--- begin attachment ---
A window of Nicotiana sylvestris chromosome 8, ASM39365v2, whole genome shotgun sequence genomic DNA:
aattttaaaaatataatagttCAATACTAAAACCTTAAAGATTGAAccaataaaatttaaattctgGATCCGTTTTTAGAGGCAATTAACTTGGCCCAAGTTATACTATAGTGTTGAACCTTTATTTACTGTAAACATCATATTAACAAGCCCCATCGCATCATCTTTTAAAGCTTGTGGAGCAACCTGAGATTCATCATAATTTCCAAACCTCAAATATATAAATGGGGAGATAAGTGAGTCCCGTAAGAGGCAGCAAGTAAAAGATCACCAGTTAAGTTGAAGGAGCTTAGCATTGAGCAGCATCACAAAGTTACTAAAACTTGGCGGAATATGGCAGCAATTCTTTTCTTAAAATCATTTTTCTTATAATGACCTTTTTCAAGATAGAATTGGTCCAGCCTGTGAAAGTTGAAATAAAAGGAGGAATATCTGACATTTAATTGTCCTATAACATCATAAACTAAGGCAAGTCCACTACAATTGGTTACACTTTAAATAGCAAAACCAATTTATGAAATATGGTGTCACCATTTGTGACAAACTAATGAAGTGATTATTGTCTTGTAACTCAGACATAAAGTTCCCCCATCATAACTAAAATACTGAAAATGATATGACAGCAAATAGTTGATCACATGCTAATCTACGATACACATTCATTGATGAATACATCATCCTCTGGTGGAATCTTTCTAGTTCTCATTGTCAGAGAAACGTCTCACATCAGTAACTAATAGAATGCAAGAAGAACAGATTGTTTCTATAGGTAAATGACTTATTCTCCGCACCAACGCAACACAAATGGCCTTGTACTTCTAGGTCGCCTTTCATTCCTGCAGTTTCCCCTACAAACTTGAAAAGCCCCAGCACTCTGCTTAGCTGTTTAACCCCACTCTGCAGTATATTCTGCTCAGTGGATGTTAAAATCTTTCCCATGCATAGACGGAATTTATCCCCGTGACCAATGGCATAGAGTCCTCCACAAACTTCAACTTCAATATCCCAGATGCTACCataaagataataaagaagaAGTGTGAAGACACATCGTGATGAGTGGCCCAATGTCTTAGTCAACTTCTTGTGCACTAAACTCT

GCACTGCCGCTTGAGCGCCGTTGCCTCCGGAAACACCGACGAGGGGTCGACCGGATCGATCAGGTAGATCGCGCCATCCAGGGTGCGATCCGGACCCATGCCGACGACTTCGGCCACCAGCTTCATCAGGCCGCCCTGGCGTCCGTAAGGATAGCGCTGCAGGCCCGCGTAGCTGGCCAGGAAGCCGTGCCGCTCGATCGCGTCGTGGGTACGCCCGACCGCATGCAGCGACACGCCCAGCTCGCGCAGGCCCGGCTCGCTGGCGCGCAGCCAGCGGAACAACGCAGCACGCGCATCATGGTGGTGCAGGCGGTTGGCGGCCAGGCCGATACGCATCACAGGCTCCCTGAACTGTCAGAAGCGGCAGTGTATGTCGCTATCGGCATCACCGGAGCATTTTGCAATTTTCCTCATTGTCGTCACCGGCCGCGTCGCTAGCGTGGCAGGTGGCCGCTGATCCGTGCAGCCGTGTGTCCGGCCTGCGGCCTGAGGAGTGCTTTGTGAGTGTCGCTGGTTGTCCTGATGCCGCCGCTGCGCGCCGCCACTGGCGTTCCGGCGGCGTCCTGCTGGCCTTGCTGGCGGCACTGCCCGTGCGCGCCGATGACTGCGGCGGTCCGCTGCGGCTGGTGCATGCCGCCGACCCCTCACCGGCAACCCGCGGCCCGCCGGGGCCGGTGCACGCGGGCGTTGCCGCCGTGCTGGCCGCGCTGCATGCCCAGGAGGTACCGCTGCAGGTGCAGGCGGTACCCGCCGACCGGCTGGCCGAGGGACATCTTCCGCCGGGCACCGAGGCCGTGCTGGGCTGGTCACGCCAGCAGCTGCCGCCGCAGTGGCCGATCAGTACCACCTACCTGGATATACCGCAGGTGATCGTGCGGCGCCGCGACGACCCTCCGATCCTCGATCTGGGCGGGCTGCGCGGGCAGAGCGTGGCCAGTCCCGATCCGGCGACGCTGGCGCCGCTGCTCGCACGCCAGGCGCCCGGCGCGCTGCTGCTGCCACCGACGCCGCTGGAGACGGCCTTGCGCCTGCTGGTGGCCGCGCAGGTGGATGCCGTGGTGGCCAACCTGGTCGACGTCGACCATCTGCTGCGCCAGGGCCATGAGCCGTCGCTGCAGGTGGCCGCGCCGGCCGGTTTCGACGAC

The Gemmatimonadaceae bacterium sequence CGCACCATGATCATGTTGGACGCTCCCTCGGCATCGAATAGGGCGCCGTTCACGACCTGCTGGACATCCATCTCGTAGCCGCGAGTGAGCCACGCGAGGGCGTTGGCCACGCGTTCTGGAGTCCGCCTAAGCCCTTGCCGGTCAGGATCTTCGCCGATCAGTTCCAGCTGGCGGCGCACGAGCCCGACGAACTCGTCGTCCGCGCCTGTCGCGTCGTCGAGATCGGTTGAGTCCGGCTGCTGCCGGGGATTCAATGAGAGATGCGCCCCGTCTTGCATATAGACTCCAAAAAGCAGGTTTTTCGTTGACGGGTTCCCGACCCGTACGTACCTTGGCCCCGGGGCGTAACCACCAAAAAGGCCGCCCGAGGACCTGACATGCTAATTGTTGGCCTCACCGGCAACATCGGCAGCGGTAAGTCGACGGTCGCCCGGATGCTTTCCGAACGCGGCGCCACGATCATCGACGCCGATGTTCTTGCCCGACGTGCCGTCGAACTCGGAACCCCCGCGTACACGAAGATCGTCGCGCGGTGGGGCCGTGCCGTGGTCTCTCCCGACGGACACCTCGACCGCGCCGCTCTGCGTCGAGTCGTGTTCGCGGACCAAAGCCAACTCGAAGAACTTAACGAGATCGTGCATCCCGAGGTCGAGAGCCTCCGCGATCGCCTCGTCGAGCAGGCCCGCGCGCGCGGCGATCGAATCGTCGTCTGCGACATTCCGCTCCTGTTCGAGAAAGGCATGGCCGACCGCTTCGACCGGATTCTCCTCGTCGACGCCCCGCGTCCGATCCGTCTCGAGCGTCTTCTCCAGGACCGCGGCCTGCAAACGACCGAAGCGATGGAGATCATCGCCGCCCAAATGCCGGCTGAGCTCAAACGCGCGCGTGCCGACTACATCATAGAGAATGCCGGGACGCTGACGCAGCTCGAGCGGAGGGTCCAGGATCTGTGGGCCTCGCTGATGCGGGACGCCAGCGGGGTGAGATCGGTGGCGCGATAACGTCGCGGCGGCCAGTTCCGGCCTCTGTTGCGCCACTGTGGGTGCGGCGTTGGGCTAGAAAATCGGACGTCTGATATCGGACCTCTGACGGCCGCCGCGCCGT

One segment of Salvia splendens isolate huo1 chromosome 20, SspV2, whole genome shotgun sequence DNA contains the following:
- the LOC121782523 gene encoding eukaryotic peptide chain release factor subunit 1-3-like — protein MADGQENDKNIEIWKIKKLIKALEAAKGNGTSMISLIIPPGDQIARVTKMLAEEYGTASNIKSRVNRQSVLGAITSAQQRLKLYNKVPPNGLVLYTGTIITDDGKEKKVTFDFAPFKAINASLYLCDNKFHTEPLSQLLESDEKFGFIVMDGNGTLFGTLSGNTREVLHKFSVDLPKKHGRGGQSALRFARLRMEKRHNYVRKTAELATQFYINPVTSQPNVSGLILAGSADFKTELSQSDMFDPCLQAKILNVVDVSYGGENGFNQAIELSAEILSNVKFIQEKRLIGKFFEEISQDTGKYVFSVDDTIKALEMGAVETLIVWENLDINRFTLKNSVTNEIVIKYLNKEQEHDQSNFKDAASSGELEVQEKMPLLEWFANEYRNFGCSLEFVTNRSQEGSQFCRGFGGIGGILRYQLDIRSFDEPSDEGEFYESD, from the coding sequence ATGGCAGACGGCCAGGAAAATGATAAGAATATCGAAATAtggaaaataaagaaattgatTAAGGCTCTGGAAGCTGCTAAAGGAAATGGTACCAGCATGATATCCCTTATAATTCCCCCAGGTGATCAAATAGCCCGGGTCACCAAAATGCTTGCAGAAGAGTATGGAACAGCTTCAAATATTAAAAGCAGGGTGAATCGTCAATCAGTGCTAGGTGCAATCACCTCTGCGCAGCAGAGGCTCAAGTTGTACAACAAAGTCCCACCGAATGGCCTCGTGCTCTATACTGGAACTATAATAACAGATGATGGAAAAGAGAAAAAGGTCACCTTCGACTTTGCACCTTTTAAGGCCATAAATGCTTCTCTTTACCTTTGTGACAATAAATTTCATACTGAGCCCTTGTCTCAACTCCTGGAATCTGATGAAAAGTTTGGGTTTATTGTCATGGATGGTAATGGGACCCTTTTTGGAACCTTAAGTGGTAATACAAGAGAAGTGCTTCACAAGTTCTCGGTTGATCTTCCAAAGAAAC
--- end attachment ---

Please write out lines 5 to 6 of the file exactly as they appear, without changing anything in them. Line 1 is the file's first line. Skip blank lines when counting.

One segment of Salvia splendens isolate huo1 chromosome 20, SspV2, whole genome shotgun sequence DNA contains the following:
- the LOC121782523 gene encoding eukaryotic peptide chain release factor subunit 1-3-like — protein MADGQENDKNIEIWKIKKLIKALEAAKGNGTSMISLIIPPGDQIARVTKMLAEEYGTASNIKSRVNRQSVLGAITSAQQRLKLYNKVPPNGLVLYTGTIITDDGKEKKVTFDFAPFKAINASLYLCDNKFHTEPLSQLLESDEKFGFIVMDGNGTLFGTLSGNTREVLHKFSVDLPKKHGRGGQSALRFARLRMEKRHNYVRKTAELATQFYINPVTSQPNVSGLILAGSADFKTELSQSDMFDPCLQAKILNVVDVSYGGENGFNQAIELSAEILSNVKFIQEKRLIGKFFEEISQDTGKYVFSVDDTIKALEMGAVETLIVWENLDINRFTLKNSVTNEIVIKYLNKEQEHDQSNFKDAASSGELEVQEKMPLLEWFANEYRNFGCSLEFVTNRSQEGSQFCRGFGGIGGILRYQLDIRSFDEPSDEGEFYESD, from the coding sequence ATGGCAGACGGCCAGGAAAATGATAAGAATATCGAAATAtggaaaataaagaaattgatTAAGGCTCTGGAAGCTGCTAAAGGAAATGGTACCAGCATGATATCCCTTATAATTCCCCCAGGTGATCAAATAGCCCGGGTCACCAAAATGCTTGCAGAAGAGTATGGAACAGCTTCAAATATTAAAAGCAGGGTGAATCGTCAATCAGTGCTAGGTGCAATCACCTCTGCGCAGCAGAGGCTCAAGTTGTACAACAAAGTCCCACCGAATGGCCTCGTGCTCTATACTGGAACTATAATAACAGATGATGGAAAAGAGAAAAAGGTCACCTTCGACTTTGCACCTTTTAAGGCCATAAATGCTTCTCTTTACCTTTGTGACAATAAATTTCATACTGAGCCCTTGTCTCAACTCCTGGAATCTGATGAAAAGTTTGGGTTTATTGTCATGGATGGTAATGGGACCCTTTTTGGAACCTTAAGTGGTAATACAAGAGAAGTGCTTCACAAGTTCTCGGTTGATCTTCCAAAGAAAC